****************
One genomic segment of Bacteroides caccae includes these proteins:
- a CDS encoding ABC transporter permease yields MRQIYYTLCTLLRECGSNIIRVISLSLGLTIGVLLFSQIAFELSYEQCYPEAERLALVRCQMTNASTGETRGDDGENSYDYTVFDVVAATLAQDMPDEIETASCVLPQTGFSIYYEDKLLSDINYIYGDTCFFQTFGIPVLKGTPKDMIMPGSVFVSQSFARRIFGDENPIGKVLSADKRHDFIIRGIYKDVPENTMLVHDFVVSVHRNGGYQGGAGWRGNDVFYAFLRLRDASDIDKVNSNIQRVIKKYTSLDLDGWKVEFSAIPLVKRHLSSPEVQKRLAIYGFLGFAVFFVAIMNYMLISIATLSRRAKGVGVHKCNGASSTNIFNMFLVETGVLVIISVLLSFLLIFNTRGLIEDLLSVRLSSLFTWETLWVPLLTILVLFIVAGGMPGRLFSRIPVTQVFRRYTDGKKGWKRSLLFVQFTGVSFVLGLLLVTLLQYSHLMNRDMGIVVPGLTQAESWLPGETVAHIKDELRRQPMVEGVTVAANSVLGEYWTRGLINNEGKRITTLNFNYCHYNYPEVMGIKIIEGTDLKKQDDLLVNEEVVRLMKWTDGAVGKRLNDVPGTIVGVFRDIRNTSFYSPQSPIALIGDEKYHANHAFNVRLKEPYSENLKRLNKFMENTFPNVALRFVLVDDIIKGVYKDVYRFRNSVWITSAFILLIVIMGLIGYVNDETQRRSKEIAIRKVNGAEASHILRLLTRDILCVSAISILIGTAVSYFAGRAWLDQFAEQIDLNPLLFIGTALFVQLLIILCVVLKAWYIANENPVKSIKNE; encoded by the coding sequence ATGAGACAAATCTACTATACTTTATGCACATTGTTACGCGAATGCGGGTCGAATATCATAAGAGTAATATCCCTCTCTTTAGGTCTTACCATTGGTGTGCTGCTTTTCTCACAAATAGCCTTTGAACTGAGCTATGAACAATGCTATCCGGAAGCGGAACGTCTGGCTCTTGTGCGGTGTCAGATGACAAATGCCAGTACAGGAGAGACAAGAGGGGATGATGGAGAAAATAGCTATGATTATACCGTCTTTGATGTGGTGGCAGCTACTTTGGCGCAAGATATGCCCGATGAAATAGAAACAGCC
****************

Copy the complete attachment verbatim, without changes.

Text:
One genomic segment of Bacteroides caccae includes these proteins:
- a CDS encoding ABC transporter permease yields MRQIYYTLCTLLRECGSNIIRVISLSLGLTIGVLLFSQIAFELSYEQCYPEAERLALVRCQMTNASTGETRGDDGENSYDYTVFDVVAATLAQDMPDEIETASCVLPQTGFSIYYEDKLLSDINYIYGDTCFFQTFGIPVLKGTPKDMIMPGSVFVSQSFARRIFGDENPIGKVLSADKRHDFIIRGIYKDVPENTMLVHDFVVSVHRNGGYQGGAGWRGNDVFYAFLRLRDASDIDKVNSNIQRVIKKYTSLDLDGWKVEFSAIPLVKRHLSSPEVQKRLAIYGFLGFAVFFVAIMNYMLISIATLSRRAKGVGVHKCNGASSTNIFNMFLVETGVLVIISVLLSFLLIFNTRGLIEDLLSVRLSSLFTWETLWVPLLTILVLFIVAGGMPGRLFSRIPVTQVFRRYTDGKKGWKRSLLFVQFTGVSFVLGLLLVTLLQYSHLMNRDMGIVVPGLTQAESWLPGETVAHIKDELRRQPMVEGVTVAANSVLGEYWTRGLINNEGKRITTLNFNYCHYNYPEVMGIKIIEGTDLKKQDDLLVNEEVVRLMKWTDGAVGKRLNDVPGTIVGVFRDIRNTSFYSPQSPIALIGDEKYHANHAFNVRLKEPYSENLKRLNKFMENTFPNVALRFVLVDDIIKGVYKDVYRFRNSVWITSAFILLIVIMGLIGYVNDETQRRSKEIAIRKVNGAEASHILRLLTRDILCVSAISILIGTAVSYFAGRAWLDQFAEQIDLNPLLFIGTALFVQLLIILCVVLKAWYIANENPVKSIKNE; encoded by the coding sequence ATGAGACAAATCTACTATACTTTATGCACATTGTTACGCGAATGCGGGTCGAATATCATAAGAGTAATATCCCTCTCTTTAGGTCTTACCATTGGTGTGCTGCTTTTCTCACAAATAGCCTTTGAACTGAGCTATGAACAATGCTATCCGGAAGCGGAACGTCTGGCTCTTGTGCGGTGTCAGATGACAAATGCCAGTACAGGAGAGACAAGAGGGGATGATGGAGAAAATAGCTATGATTATACCGTCTTTGATGTGGTGGCAGCTACTTTGGCGCAAGATATGCCCGATGAAATAGAAACAGCC